Client Q&A: Why Don’t We Have An Attorney?
I also checked out a 2nd opinion in which these realty specialists stated we should have a real estate attorney so we don’t get the shaft. Reading newspapers and online articles, banks are making it harder for us to short sale and/or foreclose. I don’t want to kill our credit. Why don’t we have a real estate attorney?
Attorneys are important when it comes to representing you in legal disputes, or verifying that a legal document is in your best interest. The primary challenge of a short sale is to prove to the lender that the offer we have is the best we can get. Until we have an offer, we cannot do that. Once a lender approves the sale, which can take time, as you know, based on the lender’s experience, organizational level, and work-load, it’s important that the letters of agreement conform to what’s in your best interest. You will be signing an agreement with the lender once they approve the sale, and that agreement must do the following:
- Release the lien so you can sell the home.
- Release you from all future liability on the note.
You basically want the lender to allow the sale and declare a zero balance on your account in writing. That is what an acceptable Letter of Agreement contains.
Some lenders are crafty with their language, but for the most part, since they know that Arizona is a non-deficiency judgment state, they provide letters with both of these stipulations already in place, which is exactly what you want.
However, just to be cautious, and to protect your interests as a seller, in the purchase agreement, as a part of the short sale addendum, I will always write in a 5-day period for the seller to cancel the contract if the letter of agreement from the lender does not meet these two requirements. Once the letter of agreement is acceptable to the seller, it is delivered to the buyer, and the standard inspection period begins and everything moves towards a successful close of escrow and a successful short sale.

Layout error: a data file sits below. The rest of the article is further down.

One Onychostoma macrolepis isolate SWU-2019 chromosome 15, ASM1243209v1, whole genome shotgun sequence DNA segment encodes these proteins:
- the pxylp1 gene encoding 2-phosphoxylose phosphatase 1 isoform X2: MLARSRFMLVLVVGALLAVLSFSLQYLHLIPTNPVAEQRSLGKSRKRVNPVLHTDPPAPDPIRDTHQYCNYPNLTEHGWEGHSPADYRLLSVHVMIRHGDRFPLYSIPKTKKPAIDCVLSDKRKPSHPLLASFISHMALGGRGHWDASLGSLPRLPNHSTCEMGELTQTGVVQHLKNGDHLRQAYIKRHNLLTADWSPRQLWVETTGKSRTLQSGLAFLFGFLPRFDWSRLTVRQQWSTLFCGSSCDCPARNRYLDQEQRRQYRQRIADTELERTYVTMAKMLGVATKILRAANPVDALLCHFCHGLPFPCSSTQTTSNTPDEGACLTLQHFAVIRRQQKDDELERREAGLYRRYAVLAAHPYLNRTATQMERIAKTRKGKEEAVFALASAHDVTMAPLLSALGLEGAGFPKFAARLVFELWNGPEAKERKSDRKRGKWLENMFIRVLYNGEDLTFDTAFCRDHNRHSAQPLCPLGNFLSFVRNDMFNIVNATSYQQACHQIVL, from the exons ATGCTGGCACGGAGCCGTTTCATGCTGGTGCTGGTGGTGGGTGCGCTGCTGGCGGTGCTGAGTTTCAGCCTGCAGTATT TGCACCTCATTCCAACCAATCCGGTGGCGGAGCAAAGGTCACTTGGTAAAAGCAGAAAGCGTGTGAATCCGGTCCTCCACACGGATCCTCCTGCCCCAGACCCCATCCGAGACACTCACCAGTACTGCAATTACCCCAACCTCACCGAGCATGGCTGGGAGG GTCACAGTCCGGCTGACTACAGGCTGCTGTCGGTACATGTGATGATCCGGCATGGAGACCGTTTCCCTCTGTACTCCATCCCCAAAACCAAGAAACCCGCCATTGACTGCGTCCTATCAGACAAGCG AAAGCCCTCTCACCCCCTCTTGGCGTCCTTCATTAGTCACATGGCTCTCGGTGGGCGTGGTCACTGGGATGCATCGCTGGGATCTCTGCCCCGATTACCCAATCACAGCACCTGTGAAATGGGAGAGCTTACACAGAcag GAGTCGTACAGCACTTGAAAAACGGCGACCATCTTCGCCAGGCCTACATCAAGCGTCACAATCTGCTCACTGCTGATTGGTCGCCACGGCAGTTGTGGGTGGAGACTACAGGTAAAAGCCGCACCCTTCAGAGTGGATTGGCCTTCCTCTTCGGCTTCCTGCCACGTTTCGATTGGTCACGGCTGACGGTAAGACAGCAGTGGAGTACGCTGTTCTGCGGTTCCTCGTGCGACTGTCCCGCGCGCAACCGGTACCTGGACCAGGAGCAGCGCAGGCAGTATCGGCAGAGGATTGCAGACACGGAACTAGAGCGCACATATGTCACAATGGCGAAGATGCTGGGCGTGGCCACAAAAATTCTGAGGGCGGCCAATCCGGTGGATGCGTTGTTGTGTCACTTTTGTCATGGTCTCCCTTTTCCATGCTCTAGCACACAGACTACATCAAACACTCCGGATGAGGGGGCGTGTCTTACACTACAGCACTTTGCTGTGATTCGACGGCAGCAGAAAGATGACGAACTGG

As for your credit, there is no way to avoid having a scar on it. When you complete a short sale, the lender has to write off a large sum of money and then they report it to the credit bureaus as something on the lines of “Settled for less than the amount owed.”
It will affect your credit, and it will take about 2-3 years to recover. This is an estimate, as the entire industry can’t seem to agree upon the effects of these things on your credit as it is. If you were to walk away from the home, and just foreclose, it will go on your record as a foreclosure, which is MUCH worse. In fact, it could affect many aspects of your life, such as employment, insurance rates, security clearance, etc. You definitely don’t want that.
The deficiency that the lender writes off could potentially become taxable income. In order for someone to write off a bad debt over a certain dollar amount, they have to report that the recipient of the “forgiveness” received the deficiency amount as a “gift.” In other words, if the home is worth $100K and you owe 200K, and you sell it for 100K, you’ll be forgiven of 100K, which will most likely be reported as income to you.
Whether or not you will be liable for income tax ON that amount is something you’ll need to discuss with your CPA.